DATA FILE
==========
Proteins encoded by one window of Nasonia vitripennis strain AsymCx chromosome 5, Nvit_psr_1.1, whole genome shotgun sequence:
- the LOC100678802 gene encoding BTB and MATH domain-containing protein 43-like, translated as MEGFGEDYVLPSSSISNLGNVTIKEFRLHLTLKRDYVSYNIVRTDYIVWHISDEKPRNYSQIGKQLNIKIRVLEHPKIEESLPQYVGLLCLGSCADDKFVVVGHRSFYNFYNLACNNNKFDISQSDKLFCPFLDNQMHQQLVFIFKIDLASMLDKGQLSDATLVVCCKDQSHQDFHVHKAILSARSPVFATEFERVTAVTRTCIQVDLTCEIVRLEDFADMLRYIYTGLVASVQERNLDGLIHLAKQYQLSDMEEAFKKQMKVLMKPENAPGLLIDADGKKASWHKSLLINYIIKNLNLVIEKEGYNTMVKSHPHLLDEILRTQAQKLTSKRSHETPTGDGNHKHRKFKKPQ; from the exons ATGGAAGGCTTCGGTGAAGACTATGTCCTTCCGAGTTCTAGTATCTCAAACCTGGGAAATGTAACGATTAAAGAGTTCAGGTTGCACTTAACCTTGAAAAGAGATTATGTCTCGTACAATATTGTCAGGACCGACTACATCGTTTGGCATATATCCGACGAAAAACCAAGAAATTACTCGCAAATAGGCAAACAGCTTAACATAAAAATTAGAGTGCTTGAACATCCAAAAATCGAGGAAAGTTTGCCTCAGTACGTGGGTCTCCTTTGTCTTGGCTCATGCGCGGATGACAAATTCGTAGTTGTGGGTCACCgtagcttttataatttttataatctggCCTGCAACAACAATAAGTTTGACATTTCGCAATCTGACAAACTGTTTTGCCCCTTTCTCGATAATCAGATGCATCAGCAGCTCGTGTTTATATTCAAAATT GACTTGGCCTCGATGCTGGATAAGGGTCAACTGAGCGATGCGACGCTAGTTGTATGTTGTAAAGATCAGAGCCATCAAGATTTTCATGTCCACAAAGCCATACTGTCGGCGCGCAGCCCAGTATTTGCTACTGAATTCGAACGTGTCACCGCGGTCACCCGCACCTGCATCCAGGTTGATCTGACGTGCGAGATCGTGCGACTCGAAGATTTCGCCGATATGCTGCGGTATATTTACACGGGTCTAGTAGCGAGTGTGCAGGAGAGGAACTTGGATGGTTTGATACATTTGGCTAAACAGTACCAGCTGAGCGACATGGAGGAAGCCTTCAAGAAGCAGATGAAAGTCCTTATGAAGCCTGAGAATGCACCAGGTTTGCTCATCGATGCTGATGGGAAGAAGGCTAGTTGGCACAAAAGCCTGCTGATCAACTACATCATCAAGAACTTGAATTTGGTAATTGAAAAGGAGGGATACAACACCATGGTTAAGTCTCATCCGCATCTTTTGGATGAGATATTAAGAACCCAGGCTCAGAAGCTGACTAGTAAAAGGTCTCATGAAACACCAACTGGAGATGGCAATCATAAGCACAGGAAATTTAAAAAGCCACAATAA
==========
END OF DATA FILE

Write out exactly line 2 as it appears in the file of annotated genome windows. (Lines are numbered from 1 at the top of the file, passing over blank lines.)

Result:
- the LOC100678802 gene encoding BTB and MATH domain-containing protein 43-like, translated as MEGFGEDYVLPSSSISNLGNVTIKEFRLHLTLKRDYVSYNIVRTDYIVWHISDEKPRNYSQIGKQLNIKIRVLEHPKIEESLPQYVGLLCLGSCADDKFVVVGHRSFYNFYNLACNNNKFDISQSDKLFCPFLDNQMHQQLVFIFKIDLASMLDKGQLSDATLVVCCKDQSHQDFHVHKAILSARSPVFATEFERVTAVTRTCIQVDLTCEIVRLEDFADMLRYIYTGLVASVQERNLDGLIHLAKQYQLSDMEEAFKKQMKVLMKPENAPGLLIDADGKKASWHKSLLINYIIKNLNLVIEKEGYNTMVKSHPHLLDEILRTQAQKLTSKRSHETPTGDGNHKHRKFKKPQ; from the exons ATGGAAGGCTTCGGTGAAGACTATGTCCTTCCGAGTTCTAGTATCTCAAACCTGGGAAATGTAACGATTAAAGAGTTCAGGTTGCACTTAACCTTGAAAAGAGATTATGTCTCGTACAATATTGTCAGGACCGACTACATCGTTTGGCATATATCCGACGAAAAACCAAGAAATTACTCGCAAATAGGCAAACAGCTTAACATAAAAATTAGAGTGCTTGAACATCCAAAAATCGAGGAAAGTTTGCCTCAGTACGTGGGTCTCCTTTGTCTTGGCTCATGCGCGGATGACAAATTCGTAGTTGTGGGTCACCgtagcttttataatttttataatctggCCTGCAACAACAATAAGTTTGACATTTCGCAATCTGACAAACTGTTTTGCCCCTTTCTCGATAATCAGATGCATCAGCAGCTCGTGTTTATATTCAAAATT GACTTGGCCTCGATGCTGGATAAGGGTCAACTGAGCGATGCGACGCTAGTTGTATGTTGTAAAGATCAGAGCCATCAAGATTTTCATGTCCACAAAGCCATACTGTCGGCGCGCAGCCCAGTATTTGCTACTGAATTCGAACGTGTCACCGCGGTCACCCGCACCTGCATCCAGGTTGATCTGACGTGCGAGATCGTGCGACTCGAAGATTTCGCCGATATGCTGCGGTATATTTACACGGGTCTAGTAGCGAGTGTGCAGGAGAGGAACTTGGATGGTTTGATACATTTGGCTAAACAGTACCAGCTGAGCGACATGGAGGAAGCCTTCAAGAAGCAGATGAAAGTCCTTATGAAGCCTGAGAATGCACCAGGTTTGCTCATCGATGCTGATGGGAAGAAGGCTAGTTGGCACAAAAGCCTGCTGATCAACTACATCATCAAGAACTTGAATTTGGTAATTGAAAAGGAGGGATACAACACCATGGTTAAGTCTCATCCGCATCTTTTGGATGAGATATTAAGAACCCAGGCTCAGAAGCTGACTAGTAAAAGGTCTCATGAAACACCAACTGGAGATGGCAATCATAAGCACAGGAAATTTAAAAAGCCACAATAA